Turkish Whirling Dervish

A whirling dervish, or samazen. The whirling is part of a Sufi ritual begun by Rumi, famous poet and mystic. Evidently he heard some apprentices beating gold and speaking a dhikr – “there is no God but Allah” – and it made him so happy, he spread his arms and started twirling for joy. My understanding is that the hands are bent to receive God’s kindness and channel it to earth.

This doll is part of a small collection. When I’m travelling, I usually buy one as a memento; (the carved doll on the home page was my first). This one, which is about 5″ and made of plastic, I got in Turkey (see my other Turkish souvenir). It’s a fascinating country — lots of ancient ruins from Greek and Roman times, temples, statues, mosaic floors. At the remnants of Troy, which we visited on a rainy day, I remember a big, hulking stone ramp up to what was the main citadel. It certainly exuded the power and darkness of the old legends.

I had an experience in Istanbul that I will never forget. We were out in the evening, going to the main square – Taksim. Crowds everywhere. Many women in full length black dresses, heads covered, but faces revealed. Occasionally I would glimpse colorful socks above black shoes as they walked which made me smile – a flick of fashion mostly concealed. We came to a tiny girl at a street corner selling packets of tissue. She was crying and trying to leave but her older sister pushed her back out into the crowd. Something was said that made me understand she wouldn’t be allowed to go home until all the packets were sold. I immediately bought one from her. BUT, and here’s my ongoing regret, why didn’t I buy the remaining 2 packets? They were ridiculously cheap. It was late, the child was in tears; with all of her packets sold she could have gone home. My stomach turns even now as I write this. Why I didn’t do the kind thing? A real failure of compassion.

On a more cheerful note – Taksim was fascinating. A huge market. I saw piles of a nut honey concoction advertised as “Viagra”, fish lined up perfectly on ice with their fins all facing the same direction, and a man pushing a wheelbarrow full of dead goats destined for the ubiquitous shawarma stands, and women in windows of little restaurants demonstrating the making of pita bread, working with long wooden rolling pins. I want to write about my experience with the cotton pickers, but that will save for another post…

Tiny Treasures

Tiny flowers and grass under my feet, plus the treasure of a yellow bird. The flower will become a blackberry if there’s enough water. The grass is unknown but ubiquitous, and I think the bird a gold finch.

When I walk in the woods, I have begun looking at my feet. It started because West Virginia is very rocky and you never know when you’ll be tipped over by a hidden bump in the grass. And although I still love looking out over the trees and mountains, I am finding the there are terrific things to see if I focus in.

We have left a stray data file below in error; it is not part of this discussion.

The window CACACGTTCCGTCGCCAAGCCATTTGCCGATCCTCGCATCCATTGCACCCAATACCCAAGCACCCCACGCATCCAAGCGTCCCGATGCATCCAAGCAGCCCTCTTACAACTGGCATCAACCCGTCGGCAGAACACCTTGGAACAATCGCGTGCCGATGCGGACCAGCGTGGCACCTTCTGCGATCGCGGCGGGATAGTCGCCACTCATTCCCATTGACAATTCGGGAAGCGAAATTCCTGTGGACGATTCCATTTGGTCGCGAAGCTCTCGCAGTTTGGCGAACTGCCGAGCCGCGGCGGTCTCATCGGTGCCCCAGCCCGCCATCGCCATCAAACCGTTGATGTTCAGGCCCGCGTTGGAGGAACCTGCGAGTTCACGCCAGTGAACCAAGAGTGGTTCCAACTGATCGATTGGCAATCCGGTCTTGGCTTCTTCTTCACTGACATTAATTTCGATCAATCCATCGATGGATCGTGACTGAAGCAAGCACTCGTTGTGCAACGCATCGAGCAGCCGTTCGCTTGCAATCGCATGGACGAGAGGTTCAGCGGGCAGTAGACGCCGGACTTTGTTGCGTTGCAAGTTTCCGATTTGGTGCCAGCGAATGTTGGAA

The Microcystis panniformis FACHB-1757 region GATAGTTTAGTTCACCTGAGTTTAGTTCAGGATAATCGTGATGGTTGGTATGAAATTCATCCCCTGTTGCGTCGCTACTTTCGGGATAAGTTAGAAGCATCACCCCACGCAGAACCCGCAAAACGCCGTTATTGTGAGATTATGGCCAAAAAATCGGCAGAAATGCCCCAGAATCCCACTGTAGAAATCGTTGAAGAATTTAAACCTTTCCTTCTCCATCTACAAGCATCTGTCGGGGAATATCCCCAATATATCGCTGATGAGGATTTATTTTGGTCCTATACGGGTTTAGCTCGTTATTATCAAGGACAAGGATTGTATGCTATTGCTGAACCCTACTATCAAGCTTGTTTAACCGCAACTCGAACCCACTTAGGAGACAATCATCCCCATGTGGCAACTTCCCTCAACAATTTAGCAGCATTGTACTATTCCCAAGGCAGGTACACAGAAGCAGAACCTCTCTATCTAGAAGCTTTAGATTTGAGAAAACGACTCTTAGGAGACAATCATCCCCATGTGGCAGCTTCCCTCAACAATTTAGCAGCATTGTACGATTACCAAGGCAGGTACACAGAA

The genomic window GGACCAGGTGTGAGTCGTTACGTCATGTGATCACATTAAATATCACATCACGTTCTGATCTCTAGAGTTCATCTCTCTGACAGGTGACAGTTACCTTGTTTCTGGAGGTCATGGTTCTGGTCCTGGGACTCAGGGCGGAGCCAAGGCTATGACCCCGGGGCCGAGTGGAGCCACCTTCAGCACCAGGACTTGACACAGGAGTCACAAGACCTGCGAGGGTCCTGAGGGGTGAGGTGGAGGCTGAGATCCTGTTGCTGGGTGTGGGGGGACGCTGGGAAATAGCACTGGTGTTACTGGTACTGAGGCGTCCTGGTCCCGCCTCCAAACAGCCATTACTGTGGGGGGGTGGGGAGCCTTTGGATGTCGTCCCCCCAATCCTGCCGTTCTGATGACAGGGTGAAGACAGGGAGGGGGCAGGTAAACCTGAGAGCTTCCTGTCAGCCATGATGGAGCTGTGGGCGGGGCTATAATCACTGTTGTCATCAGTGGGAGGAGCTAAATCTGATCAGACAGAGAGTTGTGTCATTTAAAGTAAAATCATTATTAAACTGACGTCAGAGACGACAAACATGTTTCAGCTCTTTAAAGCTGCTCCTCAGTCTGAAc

You have to understand that as a ballet dancer I was trained never to look at my feet. You show your face to the audience, not the part in your hair. This habit had funny consequences on my first trip to Europe. Many of the streets were cobblestones. I didn’t want to look at them when there was so much to see – church towers, castles, history rising up from the ground. With pleasure I looked up, as I had been trained.

My sister, who often walked with me, still tells about how she would be talking to me and suddenly I would disappear. “One minute you were beside me, the next gone. I’d look back and there you were, sprawled on the street.” She refused to walk European style, arms linked, for fear I’d take her down with me.

So much for the grace of a dancer.

Salt and Pepper Shakers

My grandmother-in-law’s salt and pepper shakers.

The stamp on the bottom seems to indicate they are from the Moriyama Mori-machi factory in Japan, mid 20th century. Hand painted. Well loved.

My grandmother-in-law was a feisty woman. If you’ve been reading this blog, you know I was given the engagement ring from her first husband. For a while, we lived close enough so that we could drive out to visit her on holiday weekends. Thanksgiving, the Fourth of July. She lived with her second husband on the border to Nevada and our visits always included a family outing to a casino.

Now I’m not a big gambler. And we were not exactly rolling in dollars. My husband and I would set our limit to 10 bucks each and I’d head for the nickel slots. I could make those nickels last for hours – it was more fun to watch the people than to see my money sliding away.

This grandmother used to cook for us – some of my husband’s favorite foods, like 3-bean salad – and so I chose these as momentos when she died. They sit in my kitchen and remind me of the times we spent together. Strange the things that we want to keep, that come to represent good times. My husband chose the cat canister.

If you have time, I’d love to hear what little object invokes a loved person or place in your past. Just write your comment below. Or if you want to submit a picture and your story, click on “Submission for Family Objects“.

Hope you are enjoying the summer. Stay cool.